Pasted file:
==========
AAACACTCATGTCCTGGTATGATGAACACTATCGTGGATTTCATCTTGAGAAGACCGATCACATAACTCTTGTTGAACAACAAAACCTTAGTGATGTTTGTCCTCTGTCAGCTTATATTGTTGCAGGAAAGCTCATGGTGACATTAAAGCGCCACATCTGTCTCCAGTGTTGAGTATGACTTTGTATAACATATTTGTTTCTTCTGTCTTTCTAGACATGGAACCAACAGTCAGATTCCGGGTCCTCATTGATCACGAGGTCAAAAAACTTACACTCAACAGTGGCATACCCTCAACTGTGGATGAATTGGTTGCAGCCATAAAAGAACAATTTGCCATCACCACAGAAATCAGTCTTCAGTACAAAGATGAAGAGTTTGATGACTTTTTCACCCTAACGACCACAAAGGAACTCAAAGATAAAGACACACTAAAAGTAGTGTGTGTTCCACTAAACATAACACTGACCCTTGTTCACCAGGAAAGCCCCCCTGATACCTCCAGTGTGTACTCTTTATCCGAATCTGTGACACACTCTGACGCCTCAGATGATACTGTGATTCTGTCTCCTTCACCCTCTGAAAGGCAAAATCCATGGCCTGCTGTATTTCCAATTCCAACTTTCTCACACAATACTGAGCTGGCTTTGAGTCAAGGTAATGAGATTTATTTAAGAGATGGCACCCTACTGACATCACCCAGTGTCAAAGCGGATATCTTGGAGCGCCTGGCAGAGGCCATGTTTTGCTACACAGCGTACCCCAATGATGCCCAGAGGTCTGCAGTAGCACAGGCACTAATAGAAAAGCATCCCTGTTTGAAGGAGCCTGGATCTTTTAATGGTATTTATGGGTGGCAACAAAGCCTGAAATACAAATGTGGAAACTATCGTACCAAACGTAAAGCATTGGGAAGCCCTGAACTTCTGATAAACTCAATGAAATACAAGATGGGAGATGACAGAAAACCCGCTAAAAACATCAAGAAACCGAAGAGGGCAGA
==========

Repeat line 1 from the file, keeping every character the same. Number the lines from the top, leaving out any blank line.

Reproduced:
AAACACTCATGTCCTGGTATGATGAACACTATCGTGGATTTCATCTTGAGAAGACCGATCACATAACTCTTGTTGAACAACAAAACCTTAGTGATGTTTGTCCTCTGTCAGCTTATATTGTTGCAGGAAAGCTCATGGTGACATTAAAGCGCCACATCTGTCTCCAGTGTTGAGTATGACTTTGTATAACATATTTGTTTCTTCTGTCTTTCTAGACATGGAACCAACAGTCAGATTCCGGGTCCTCATTGATCACGAGGTCAAAAAACTTACACTCAACAGTGGCATACCCTCAACTGTGGATGAATTGGTTGCAGCCATAAAAGAACAATTTGCCATCACCACAGAAATCAGTCTTCAGTACAAAGATGAAGAGTTTGATGACTTTTTCACCCTAACGACCACAAAGGAACTCAAAGATAAAGACACACTAAAAGTAGTGTGTGTTCCACTAAACATAACACTGACCCTTGTTCACCAGGAAAGCCCCCCTGATACCTCCAGTGTGTACTCTTTATCCGAATCTGTGACACACTCTGACGCCTCAGATGATACTGTGATTCTGTCTCCTTCACCCTCTGAAAGGCAAAATCCATGGCCTGCTGTATTTCCAATTCCAACTTTCTCACACAATACTGAGCTGGCTTTGAGTCAAGGTAATGAGATTTATTTAAGAGATGGCACCCTACTGACATCACCCAGTGTCAAAGCGGATATCTTGGAGCGCCTGGCAGAGGCCATGTTTTGCTACACAGCGTACCCCAATGATGCCCAGAGGTCTGCAGTAGCACAGGCACTAATAGAAAAGCATCCCTGTTTGAAGGAGCCTGGATCTTTTAATGGTATTTATGGGTGGCAACAAAGCCTGAAATACAAATGTGGAAACTATCGTACCAAACGTAAAGCATTGGGAAGCCCTGAACTTCTGATAAACTCAATGAAATACAAGATGGGAGATGACAGAAAACCCGCTAAAAACATCAAGAAACCGAAGAGGGCAGA